Computer-TV subs for chemistry labs, 'hands on' shop schools
The beaker tips. The chemicals slosh together in a rainbow of colors. Attentive students peer at the mixture, waiting to see what potion they have come up with.
A routine chemistry experiment? It might be, except this one won't result in any smoke bubbling out of beakers, no nasty chemical vapors, not even a dirty flask. Instead, it will be carried out on a video-display screen; the students won't wear lab coats, but there will be plenty of realism.
The electronic-chemistry lab now being developed by researchers at the University of Nebraska illustrates the potential of an emerging new technology: the interactive videodisc, the union of the computer and the videodisc.
By itself, the computer can produce startling graphics. So, too, can videodiscs flash realistic images on TV screens.
But, by linking the two, even more lifelike images are being created, resulting in a variety of new information tools popping up in classrooms, industrial plants, and shopping malls. What makes this duo versatile is its ability to combine motion-picture video with sound and color - and allow people to ''interact'' with the video screen.
In the case of the electronic-chemistry lab, students will tap commands into a computer keyboard and call up videodisc pictures of a chemical-filled flask. Then, by moving a ''paddle'' on the computer, they will control the ''mixing'' of the solutions. The reaction on the screen will simulate that in a laboratory. To round out the chemistry lesson, written and verbal explanations will be tossed out to the student.
Besides being an effective teaching tool, the interactive system could eventually help schools cut down on outlays for costly chemicals and diminish the potential for accidents in the lab, says Rod Daynes, director of the university's Videodisc Design-Production Group, which is producing the program.
Use of interactive videodisc systems as a teaching and training tool has been around for some time. General Motors, for instance, put them in thousands of automobile showrooms several years ago to teach repair tasks to dealers and flash the latest equipment to customers. Sears, Roebuck & Co. has tested them as electronic salesmen.
But these interactive systems were less sophisticated than some of the new ones being developed. In the computer-videodisc duet, it is the computer that makes the system truly responsive. When a person punches a keyboard or touches a pressure-sensitive screen, the computer retrieves the information. But it is the videodisc that gives the system enough storage capacity to allow moving pictures as well as sound, color, and text to be called up. Here are some of the areas where interactive systems are emerging:
* Industrial training. The military as well as a number of auto, aerospace, and high-technology companies are using or looking at such systems to teach complex repair tasks and train sales personnel. Because the systems combine sound and text with motion-picture demonstrations, they can be an effective (if somewhat costly) alternative to tutoring workers with films or manuals.
Researchers at the Massachusetts Institute of Technology's Architecture Machine Group, for instance, are developing an electronic-repair manual under contract with the Navy. This ''visual toolbox'' takes you step by step through procedures for tackling an automobile transmission.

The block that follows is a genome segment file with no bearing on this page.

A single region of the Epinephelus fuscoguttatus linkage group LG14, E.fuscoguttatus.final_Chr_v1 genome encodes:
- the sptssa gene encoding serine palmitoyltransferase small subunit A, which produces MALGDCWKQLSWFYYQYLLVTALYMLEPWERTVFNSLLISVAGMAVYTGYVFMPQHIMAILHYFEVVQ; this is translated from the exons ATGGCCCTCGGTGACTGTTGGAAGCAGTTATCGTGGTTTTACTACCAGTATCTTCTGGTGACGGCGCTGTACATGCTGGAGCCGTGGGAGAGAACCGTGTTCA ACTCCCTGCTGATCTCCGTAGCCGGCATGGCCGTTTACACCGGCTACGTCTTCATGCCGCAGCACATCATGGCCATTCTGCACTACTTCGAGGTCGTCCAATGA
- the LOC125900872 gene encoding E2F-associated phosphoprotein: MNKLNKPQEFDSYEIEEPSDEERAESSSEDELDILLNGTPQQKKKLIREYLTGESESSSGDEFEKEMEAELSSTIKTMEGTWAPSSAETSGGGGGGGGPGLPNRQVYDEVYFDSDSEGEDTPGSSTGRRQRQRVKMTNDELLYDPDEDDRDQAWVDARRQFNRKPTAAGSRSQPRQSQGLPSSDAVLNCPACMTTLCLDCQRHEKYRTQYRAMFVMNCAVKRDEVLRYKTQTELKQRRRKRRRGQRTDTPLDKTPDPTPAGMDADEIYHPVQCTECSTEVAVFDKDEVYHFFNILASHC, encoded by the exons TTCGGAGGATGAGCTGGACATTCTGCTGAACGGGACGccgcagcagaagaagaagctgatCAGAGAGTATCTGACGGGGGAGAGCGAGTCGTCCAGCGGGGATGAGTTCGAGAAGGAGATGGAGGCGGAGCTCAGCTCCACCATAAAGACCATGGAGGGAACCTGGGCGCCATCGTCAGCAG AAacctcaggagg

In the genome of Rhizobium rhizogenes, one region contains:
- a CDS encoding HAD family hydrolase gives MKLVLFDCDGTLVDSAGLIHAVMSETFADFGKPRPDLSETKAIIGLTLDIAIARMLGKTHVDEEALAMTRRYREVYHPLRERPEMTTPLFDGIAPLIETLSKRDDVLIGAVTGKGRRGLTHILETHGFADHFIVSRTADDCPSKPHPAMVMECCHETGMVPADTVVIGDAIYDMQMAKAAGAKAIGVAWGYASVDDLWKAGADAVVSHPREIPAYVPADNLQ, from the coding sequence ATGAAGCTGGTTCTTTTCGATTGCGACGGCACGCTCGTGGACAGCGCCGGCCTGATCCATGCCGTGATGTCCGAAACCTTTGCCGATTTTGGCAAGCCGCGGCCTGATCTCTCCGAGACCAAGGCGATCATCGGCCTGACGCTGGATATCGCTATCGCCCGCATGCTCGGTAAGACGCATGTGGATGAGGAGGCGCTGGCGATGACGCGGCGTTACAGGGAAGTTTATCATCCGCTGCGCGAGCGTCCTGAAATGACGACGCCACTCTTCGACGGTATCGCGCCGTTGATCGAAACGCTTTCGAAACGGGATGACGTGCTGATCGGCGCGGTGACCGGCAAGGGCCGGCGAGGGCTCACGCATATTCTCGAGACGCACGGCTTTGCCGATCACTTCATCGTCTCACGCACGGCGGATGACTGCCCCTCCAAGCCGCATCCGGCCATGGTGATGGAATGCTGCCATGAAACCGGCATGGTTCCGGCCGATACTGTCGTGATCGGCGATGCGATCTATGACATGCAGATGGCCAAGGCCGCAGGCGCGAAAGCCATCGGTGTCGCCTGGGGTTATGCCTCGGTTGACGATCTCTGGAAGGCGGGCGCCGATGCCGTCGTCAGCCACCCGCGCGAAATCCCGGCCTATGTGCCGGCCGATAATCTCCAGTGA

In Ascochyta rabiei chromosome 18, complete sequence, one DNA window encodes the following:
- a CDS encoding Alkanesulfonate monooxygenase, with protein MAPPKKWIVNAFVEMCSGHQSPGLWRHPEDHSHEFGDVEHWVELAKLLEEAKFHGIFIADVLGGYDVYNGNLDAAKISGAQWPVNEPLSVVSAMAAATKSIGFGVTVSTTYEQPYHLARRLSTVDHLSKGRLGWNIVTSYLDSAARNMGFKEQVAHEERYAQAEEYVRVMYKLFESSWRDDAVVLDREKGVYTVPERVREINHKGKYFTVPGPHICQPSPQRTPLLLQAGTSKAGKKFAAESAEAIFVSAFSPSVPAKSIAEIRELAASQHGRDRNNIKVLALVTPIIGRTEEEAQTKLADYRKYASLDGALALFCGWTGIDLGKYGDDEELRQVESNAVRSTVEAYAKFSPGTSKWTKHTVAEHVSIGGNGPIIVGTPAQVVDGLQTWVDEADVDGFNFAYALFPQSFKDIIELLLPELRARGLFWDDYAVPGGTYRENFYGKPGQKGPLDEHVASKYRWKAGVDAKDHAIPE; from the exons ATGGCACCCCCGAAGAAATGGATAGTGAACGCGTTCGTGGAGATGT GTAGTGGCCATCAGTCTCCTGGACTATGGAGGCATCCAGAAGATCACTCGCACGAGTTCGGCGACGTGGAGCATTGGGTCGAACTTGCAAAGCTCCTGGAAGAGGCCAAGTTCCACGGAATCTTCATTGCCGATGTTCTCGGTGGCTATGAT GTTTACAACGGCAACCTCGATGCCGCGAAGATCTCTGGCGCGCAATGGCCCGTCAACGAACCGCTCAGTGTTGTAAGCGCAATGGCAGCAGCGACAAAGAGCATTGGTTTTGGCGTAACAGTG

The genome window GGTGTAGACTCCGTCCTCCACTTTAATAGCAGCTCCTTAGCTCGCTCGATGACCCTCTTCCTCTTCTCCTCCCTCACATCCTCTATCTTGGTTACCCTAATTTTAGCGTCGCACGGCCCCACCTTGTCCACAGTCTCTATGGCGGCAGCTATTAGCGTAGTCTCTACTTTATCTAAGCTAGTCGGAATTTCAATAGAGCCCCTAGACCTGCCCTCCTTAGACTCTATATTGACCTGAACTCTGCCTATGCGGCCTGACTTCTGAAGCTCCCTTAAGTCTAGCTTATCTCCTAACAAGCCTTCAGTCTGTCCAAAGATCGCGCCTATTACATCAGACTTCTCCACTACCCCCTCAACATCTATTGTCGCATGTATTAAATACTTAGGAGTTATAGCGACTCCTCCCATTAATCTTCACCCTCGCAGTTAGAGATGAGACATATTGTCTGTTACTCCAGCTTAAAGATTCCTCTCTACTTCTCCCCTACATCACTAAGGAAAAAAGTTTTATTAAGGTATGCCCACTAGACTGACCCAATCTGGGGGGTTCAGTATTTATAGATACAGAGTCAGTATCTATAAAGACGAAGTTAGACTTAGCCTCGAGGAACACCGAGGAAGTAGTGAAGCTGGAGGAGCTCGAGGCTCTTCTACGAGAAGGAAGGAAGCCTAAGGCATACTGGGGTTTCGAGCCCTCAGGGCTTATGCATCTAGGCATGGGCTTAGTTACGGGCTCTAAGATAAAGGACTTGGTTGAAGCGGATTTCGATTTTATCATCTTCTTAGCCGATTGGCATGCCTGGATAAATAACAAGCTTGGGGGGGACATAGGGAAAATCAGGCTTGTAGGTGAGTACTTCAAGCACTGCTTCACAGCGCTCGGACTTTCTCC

* Education. Interactive systems are being devised to give students ''hands on'' experience with equipment too expensive for schools to own, such as electron microscopes, or to simulate actual work situations. Others are being used as teaching tools in museums, libraries, and exhibition halls. At the University of Notre Dame, students will sharpen engineering skills by ''running'' a power plant from the classroom. They will call up videodisc pictures, diagrams, and data about the plant by touching a word or symbol on a pressure-sensitive screen. It will also give out detailed explanations and quiz the students on plant operations.
One problem, however, is that budget-pinched schools are hard pressed enough to put computers in the classroom, much less come up with outlays for videodisc players to complete the interactive system. The Yankee Group, a Boston-based marketing-research firm, predicts, nonetheless, that about 18,000 videodisc systems should be in schools by 1990.
* Sales and merchandising. Several computer companies, such as IBM and Apple, are either using or developing interactive programs to help sell equipment at computer outlets. Customers can learn about different models and systems by touching pressure-sensitive screens, which will call up pictures and give demonstrations of the equipment.
Also under development are electronic kiosks. These are small shopping booths or displays that will stand in public places like hotel lobbies. They will provide visual catalogs and handle purchases. Consumers will be able to slip in a credit card and have products delivered to their homes. ''These will be the forerunners of the electronic-catalog store of the future,'' says Harold Bailey, chairman of the New England Technology Group, a Massachusetts-based computer-graphics and videodisc firm working on one of the systems.
Still, use of interactive videodiscs will likely grow slowly. One reason is the lack of disc software for the systems. ''The technology is there, the product is available, but the software simply hasn't been developed yet,'' says Stuart Lipoff of Arthur D. Little Inc., the consulting firm. For the home consumer, the systems hold plenty of potential, but here, too, their popularity will depend on the spread of computers in the home as well as the cost of the videodisc machines.